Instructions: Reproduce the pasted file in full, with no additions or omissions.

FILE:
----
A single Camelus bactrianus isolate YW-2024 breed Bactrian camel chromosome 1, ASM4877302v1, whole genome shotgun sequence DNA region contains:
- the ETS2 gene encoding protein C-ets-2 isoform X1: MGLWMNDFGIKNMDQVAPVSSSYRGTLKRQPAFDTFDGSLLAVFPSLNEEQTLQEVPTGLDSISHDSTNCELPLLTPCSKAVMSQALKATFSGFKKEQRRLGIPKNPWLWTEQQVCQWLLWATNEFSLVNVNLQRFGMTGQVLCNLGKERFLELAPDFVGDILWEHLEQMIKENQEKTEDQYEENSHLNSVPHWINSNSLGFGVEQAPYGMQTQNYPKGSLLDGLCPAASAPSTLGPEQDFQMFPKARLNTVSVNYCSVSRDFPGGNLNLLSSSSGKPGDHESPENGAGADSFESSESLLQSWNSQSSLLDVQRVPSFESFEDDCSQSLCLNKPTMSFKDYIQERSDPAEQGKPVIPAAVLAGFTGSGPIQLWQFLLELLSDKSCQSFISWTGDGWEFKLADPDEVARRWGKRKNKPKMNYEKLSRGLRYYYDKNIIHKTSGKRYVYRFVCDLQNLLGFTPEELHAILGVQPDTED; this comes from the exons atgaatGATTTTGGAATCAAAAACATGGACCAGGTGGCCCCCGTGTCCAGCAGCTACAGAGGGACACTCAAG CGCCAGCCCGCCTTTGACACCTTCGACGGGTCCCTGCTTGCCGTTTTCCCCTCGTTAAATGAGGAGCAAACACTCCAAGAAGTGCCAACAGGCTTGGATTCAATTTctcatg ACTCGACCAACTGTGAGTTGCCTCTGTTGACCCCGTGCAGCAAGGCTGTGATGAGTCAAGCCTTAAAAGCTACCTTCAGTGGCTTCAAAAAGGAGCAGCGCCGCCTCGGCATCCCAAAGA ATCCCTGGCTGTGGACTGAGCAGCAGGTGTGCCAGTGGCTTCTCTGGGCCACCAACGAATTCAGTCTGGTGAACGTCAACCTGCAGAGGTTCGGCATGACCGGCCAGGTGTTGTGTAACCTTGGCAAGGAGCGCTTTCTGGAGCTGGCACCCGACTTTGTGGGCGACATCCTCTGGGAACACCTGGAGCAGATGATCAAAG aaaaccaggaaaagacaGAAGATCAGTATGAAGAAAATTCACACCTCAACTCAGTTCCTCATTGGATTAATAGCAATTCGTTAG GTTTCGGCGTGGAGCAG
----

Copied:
A single Camelus bactrianus isolate YW-2024 breed Bactrian camel chromosome 1, ASM4877302v1, whole genome shotgun sequence DNA region contains:
- the ETS2 gene encoding protein C-ets-2 isoform X1: MGLWMNDFGIKNMDQVAPVSSSYRGTLKRQPAFDTFDGSLLAVFPSLNEEQTLQEVPTGLDSISHDSTNCELPLLTPCSKAVMSQALKATFSGFKKEQRRLGIPKNPWLWTEQQVCQWLLWATNEFSLVNVNLQRFGMTGQVLCNLGKERFLELAPDFVGDILWEHLEQMIKENQEKTEDQYEENSHLNSVPHWINSNSLGFGVEQAPYGMQTQNYPKGSLLDGLCPAASAPSTLGPEQDFQMFPKARLNTVSVNYCSVSRDFPGGNLNLLSSSSGKPGDHESPENGAGADSFESSESLLQSWNSQSSLLDVQRVPSFESFEDDCSQSLCLNKPTMSFKDYIQERSDPAEQGKPVIPAAVLAGFTGSGPIQLWQFLLELLSDKSCQSFISWTGDGWEFKLADPDEVARRWGKRKNKPKMNYEKLSRGLRYYYDKNIIHKTSGKRYVYRFVCDLQNLLGFTPEELHAILGVQPDTED; this comes from the exons atgaatGATTTTGGAATCAAAAACATGGACCAGGTGGCCCCCGTGTCCAGCAGCTACAGAGGGACACTCAAG CGCCAGCCCGCCTTTGACACCTTCGACGGGTCCCTGCTTGCCGTTTTCCCCTCGTTAAATGAGGAGCAAACACTCCAAGAAGTGCCAACAGGCTTGGATTCAATTTctcatg ACTCGACCAACTGTGAGTTGCCTCTGTTGACCCCGTGCAGCAAGGCTGTGATGAGTCAAGCCTTAAAAGCTACCTTCAGTGGCTTCAAAAAGGAGCAGCGCCGCCTCGGCATCCCAAAGA ATCCCTGGCTGTGGACTGAGCAGCAGGTGTGCCAGTGGCTTCTCTGGGCCACCAACGAATTCAGTCTGGTGAACGTCAACCTGCAGAGGTTCGGCATGACCGGCCAGGTGTTGTGTAACCTTGGCAAGGAGCGCTTTCTGGAGCTGGCACCCGACTTTGTGGGCGACATCCTCTGGGAACACCTGGAGCAGATGATCAAAG aaaaccaggaaaagacaGAAGATCAGTATGAAGAAAATTCACACCTCAACTCAGTTCCTCATTGGATTAATAGCAATTCGTTAG GTTTCGGCGTGGAGCAG